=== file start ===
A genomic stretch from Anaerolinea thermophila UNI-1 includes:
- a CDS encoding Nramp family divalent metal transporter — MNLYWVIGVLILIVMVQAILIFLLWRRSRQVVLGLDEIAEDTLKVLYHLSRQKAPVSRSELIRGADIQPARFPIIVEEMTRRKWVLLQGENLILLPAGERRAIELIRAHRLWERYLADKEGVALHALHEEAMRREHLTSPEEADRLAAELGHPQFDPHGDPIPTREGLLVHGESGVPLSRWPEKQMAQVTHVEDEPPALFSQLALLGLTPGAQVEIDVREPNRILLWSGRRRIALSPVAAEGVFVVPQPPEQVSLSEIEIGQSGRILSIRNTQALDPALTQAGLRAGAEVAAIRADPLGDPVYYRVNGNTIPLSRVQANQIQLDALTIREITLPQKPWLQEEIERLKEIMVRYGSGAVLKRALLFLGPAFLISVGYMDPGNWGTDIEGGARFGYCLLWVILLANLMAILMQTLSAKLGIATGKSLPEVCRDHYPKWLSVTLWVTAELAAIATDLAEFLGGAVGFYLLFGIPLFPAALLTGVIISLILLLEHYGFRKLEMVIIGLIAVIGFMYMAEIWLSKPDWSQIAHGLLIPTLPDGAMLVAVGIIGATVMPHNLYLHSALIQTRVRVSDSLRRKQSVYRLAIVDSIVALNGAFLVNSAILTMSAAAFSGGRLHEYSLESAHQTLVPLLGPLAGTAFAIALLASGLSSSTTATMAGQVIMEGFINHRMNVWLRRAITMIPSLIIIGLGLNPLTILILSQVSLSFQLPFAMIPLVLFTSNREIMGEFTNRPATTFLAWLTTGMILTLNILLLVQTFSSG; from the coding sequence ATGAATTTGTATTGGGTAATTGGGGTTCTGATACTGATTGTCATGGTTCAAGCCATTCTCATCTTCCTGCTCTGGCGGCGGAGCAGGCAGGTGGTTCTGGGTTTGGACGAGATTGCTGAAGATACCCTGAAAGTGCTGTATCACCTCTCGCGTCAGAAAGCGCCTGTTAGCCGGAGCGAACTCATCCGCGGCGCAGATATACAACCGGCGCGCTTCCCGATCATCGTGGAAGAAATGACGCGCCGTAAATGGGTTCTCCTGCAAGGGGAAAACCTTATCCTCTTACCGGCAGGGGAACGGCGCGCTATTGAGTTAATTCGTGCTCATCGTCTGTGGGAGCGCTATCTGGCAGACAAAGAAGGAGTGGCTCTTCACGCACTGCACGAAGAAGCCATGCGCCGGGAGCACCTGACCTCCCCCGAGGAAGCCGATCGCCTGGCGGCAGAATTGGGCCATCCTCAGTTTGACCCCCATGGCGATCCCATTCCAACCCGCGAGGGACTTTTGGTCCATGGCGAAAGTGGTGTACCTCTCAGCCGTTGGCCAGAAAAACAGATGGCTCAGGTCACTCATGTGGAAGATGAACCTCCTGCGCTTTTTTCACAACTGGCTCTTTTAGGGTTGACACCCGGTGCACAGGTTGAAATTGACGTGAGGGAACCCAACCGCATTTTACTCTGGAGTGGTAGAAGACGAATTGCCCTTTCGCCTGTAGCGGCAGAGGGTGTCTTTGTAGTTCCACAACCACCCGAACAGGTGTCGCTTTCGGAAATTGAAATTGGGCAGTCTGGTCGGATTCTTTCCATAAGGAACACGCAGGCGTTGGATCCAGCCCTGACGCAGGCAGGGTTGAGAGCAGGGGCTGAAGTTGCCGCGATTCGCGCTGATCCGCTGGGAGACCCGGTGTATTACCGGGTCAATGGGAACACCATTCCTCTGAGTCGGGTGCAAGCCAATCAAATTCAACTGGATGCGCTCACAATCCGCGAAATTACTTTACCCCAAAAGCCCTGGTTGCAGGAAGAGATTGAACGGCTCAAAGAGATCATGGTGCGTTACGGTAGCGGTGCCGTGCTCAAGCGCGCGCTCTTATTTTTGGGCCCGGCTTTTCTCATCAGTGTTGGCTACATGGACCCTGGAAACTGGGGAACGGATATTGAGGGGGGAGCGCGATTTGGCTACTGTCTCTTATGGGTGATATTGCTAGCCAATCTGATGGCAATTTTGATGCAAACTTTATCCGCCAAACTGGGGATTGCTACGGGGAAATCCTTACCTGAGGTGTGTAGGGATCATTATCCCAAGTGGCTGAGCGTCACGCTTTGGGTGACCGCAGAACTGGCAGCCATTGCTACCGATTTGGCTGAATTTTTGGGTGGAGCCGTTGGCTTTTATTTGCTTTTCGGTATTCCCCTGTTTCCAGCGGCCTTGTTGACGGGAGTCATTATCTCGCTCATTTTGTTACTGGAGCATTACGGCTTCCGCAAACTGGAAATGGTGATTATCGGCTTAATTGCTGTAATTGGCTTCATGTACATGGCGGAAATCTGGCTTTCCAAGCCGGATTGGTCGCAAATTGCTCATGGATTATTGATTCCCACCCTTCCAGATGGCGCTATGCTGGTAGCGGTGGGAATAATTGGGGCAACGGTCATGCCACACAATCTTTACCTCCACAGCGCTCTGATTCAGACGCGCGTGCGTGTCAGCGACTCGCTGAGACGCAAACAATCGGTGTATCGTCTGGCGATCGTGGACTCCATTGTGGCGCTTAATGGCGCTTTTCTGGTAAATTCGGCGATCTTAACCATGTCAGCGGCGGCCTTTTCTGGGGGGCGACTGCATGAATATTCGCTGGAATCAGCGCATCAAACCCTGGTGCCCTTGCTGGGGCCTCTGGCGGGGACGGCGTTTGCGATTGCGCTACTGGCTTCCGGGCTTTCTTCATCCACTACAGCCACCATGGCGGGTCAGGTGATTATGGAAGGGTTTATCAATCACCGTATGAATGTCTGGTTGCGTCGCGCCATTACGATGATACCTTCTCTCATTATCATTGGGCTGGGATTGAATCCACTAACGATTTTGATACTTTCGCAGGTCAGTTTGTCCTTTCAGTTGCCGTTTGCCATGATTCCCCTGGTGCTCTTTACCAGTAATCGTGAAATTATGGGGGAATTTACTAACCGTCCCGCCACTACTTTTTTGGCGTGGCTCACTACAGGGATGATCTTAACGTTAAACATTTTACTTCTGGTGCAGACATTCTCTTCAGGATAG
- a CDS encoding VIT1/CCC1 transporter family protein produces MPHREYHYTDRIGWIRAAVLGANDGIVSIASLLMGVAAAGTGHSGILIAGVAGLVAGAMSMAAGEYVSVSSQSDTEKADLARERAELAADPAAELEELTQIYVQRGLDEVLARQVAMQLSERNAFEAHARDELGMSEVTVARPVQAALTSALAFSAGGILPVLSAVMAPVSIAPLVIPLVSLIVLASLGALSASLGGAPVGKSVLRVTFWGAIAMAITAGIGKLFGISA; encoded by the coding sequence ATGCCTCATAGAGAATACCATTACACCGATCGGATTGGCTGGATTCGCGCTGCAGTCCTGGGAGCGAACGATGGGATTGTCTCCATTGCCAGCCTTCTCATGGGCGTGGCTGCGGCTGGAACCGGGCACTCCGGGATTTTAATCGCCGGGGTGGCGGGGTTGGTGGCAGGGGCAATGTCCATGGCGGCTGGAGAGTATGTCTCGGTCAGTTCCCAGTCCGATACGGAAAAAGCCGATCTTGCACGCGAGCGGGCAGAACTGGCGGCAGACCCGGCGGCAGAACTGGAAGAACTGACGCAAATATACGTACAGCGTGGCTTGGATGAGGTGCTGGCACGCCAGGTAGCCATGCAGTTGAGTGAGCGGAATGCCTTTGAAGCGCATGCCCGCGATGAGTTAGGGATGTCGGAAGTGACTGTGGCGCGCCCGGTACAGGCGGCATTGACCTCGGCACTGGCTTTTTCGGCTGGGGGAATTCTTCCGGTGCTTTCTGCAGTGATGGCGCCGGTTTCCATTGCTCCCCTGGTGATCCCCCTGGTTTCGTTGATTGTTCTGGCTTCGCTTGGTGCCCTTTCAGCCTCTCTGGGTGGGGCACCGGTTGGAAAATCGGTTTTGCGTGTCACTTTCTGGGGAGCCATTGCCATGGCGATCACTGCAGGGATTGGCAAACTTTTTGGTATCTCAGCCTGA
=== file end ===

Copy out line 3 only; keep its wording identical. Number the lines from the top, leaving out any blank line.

- a CDS encoding VIT1/CCC1 transporter family protein produces MPHREYHYTDRIGWIRAAVLGANDGIVSIASLLMGVAAAGTGHSGILIAGVAGLVAGAMSMAAGEYVSVSSQSDTEKADLARERAELAADPAAELEELTQIYVQRGLDEVLARQVAMQLSERNAFEAHARDELGMSEVTVARPVQAALTSALAFSAGGILPVLSAVMAPVSIAPLVIPLVSLIVLASLGALSASLGGAPVGKSVLRVTFWGAIAMAITAGIGKLFGISA; encoded by the coding sequence ATGCCTCATAGAGAATACCATTACACCGATCGGATTGGCTGGATTCGCGCTGCAGTCCTGGGAGCGAACGATGGGATTGTCTCCATTGCCAGCCTTCTCATGGGCGTGGCTGCGGCTGGAACCGGGCACTCCGGGATTTTAATCGCCGGGGTGGCGGGGTTGGTGGCAGGGGCAATGTCCATGGCGGCTGGAGAGTATGTCTCGGTCAGTTCCCAGTCCGATACGGAAAAAGCCGATCTTGCACGCGAGCGGGCAGAACTGGCGGCAGACCCGGCGGCAGAACTGGAAGAACTGACGCAAATATACGTACAGCGTGGCTTGGATGAGGTGCTGGCACGCCAGGTAGCCATGCAGTTGAGTGAGCGGAATGCCTTTGAAGCGCATGCCCGCGATGAGTTAGGGATGTCGGAAGTGACTGTGGCGCGCCCGGTACAGGCGGCATTGACCTCGGCACTGGCTTTTTCGGCTGGGGGAATTCTTCCGGTGCTTTCTGCAGTGATGGCGCCGGTTTCCATTGCTCCCCTGGTGATCCCCCTGGTTTCGTTGATTGTTCTGGCTTCGCTTGGTGCCCTTTCAGCCTCTCTGGGTGGGGCACCGGTTGGAAAATCGGTTTTGCGTGTCACTTTCTGGGGAGCCATTGCCATGGCGATCACTGCAGGGATTGGCAAACTTTTTGGTATCTCAGCCTGA